Dr Celine Tan, School of Law
Published August 2014
In economic terms, these assertions are certainly supported by data. Recent figures from the United Nations (UN) show that the combined output of the world’s three leading economies – Brazil, China and India – is now about equal to the combined output of the six traditional industrial powers – Canada, France, Germany, Italy, the UK and the US1. Developing countries now account for 42 per cent of global trade2 and constitute over a third of global investment outflows3.
The big question is whether this growing economic clout of southern countries is translating into greater political and legal influence in the international arena. There are certainly signs that the new economic strength of developing countries is being accompanied by transformations in existing arrangements of global governance dominated by industrialised countries. This has included greater voice and representation in existing institutions of global governance and the emergence of new arrangements which bypass traditional economic, legal and political regimes.
The imperative to involve major southern states in the resolution of the global financial crisis – notably the need to secure financial resources from the emerging markets for emergency financing to crisis-stricken countries in the north and south – led to some changes in the way the global financial system is managed. Previously a closed-shop dominated by G7 countries, the leading forum for international financial governance has now been broadened to include the BRICS and other developing countries under the auspices of the G20. Developing countries are also establishing their own mechanisms of financial cooperation and regulation – such as the Chiang Mai initiative set up by the members of the Association of Southeast Asian Nations (ASEAN) after the Asian financial crisis of 1997 – 98 and the recently proposed BRICS Contingency Reserve Arrangement – or reviving existing regional arrangements, such as the Arab Monetary Fund and the Latin American Reserve Fund, to reduce their financial reliance on northern-dominated institutions.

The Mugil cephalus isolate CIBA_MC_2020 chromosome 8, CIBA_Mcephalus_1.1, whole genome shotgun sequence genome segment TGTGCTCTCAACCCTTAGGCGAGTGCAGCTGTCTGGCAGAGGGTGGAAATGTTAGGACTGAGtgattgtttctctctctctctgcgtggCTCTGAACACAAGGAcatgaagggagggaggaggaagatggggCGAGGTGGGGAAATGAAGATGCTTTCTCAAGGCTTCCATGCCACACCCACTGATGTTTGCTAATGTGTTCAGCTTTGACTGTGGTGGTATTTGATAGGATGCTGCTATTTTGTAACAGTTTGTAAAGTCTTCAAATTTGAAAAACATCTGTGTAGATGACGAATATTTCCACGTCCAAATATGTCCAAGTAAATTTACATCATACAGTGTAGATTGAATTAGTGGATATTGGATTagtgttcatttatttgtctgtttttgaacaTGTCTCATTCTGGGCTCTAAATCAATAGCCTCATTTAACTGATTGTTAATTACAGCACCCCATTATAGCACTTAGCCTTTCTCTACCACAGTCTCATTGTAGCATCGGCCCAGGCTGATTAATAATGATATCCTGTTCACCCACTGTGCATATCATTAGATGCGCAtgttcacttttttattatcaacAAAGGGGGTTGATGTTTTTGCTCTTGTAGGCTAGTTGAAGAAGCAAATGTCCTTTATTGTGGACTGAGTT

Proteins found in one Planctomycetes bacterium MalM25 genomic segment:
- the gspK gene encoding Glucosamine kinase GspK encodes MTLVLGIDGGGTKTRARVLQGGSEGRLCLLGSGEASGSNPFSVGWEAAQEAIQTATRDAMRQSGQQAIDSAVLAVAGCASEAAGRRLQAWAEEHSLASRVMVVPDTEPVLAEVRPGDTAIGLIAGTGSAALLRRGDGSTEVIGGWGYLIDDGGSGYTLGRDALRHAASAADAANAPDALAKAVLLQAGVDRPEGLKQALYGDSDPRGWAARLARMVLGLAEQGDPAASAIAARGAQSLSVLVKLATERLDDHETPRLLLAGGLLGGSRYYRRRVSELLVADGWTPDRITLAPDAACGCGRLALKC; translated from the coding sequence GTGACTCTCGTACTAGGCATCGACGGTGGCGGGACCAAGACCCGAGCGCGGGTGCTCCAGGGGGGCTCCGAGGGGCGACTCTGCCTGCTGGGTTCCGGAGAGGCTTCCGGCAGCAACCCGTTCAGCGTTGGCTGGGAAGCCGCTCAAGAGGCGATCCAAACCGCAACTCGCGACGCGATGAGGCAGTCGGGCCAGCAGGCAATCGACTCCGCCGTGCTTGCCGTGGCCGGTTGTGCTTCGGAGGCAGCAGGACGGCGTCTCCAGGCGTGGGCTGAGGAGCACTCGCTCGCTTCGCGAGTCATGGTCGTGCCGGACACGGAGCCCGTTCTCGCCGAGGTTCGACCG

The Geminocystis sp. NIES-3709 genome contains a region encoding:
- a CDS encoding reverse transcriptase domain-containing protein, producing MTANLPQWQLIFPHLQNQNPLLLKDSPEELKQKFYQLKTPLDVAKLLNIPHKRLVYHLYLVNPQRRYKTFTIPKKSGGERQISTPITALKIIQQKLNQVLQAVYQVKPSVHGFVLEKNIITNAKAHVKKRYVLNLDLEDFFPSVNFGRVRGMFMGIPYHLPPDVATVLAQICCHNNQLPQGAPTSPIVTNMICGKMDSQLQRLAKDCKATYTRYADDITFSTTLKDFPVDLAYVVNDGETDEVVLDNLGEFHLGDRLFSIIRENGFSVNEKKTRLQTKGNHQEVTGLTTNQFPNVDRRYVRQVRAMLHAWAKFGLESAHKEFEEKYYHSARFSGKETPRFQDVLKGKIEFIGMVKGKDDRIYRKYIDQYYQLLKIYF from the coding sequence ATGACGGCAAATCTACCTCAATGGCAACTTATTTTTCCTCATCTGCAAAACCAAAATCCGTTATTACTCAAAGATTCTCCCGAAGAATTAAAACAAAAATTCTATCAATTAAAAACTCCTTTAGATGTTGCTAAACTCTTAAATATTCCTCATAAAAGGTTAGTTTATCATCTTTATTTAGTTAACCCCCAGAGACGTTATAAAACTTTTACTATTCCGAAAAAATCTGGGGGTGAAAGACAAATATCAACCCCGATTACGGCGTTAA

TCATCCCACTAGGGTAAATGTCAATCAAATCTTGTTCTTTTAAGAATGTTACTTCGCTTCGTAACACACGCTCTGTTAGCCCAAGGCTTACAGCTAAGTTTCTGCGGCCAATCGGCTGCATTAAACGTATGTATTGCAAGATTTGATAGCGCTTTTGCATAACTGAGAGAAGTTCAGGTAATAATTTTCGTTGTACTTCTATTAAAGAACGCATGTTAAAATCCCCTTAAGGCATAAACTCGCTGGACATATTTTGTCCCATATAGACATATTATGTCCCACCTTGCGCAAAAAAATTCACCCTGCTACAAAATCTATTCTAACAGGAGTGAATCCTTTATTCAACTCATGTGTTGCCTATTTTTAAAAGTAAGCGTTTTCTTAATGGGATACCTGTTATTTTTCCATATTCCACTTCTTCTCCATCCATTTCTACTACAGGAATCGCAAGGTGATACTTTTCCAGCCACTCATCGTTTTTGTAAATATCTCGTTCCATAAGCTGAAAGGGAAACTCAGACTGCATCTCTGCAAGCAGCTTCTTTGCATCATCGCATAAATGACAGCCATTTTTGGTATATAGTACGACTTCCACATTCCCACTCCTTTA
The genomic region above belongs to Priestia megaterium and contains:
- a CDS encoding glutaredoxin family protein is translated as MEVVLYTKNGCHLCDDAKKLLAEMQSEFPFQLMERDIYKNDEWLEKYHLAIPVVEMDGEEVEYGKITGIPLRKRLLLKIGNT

Developing countries are also becoming more assertive in other international rule-making fora, including at the World Trade Organization, the World Intellectual Property Organization (WIPO) and the UN Framework Convention on Climate Change (UNFCCC). Developing countries have formed new or actively used existing negotiating blocs to challenge the dominance of northern states within these institutions and to defend and forward their own interests, particularly in the development of international law in these areas. Coalitions, such as the G77 at the UN, the G24 at the IMF and the G20 and the G33 at the WTO, provide a common platform for developing countries to coordinate negotiating positions in multilateral regimes based on common shared agendas. Developing country leaders are also becoming more vocal in the international arena, offering alternative voices and critique on a range of issues from international financial regulation to global security to climate change.
However, despite their increased prominence on the world stage and greater economic prowess, developing countries remain mostly marginalised from contemporary regimes of global governance. Western industrialised countries, led by the US, continue to set the agenda for international law and the governance of global affairs. This includes shifting the sites for global regulation from one institution or network to another when the former no longer suit their interests, a process known as ‘forum shifting’. For example, increased coordination by developing countries in defence of their interests at the WTO has resulted in industrialised countries seeking to pursue their agenda of trade and investment liberalisation outside these institutions, notably through series of bilateral and regional trade and investment agreements which have proliferated in the past 15 years.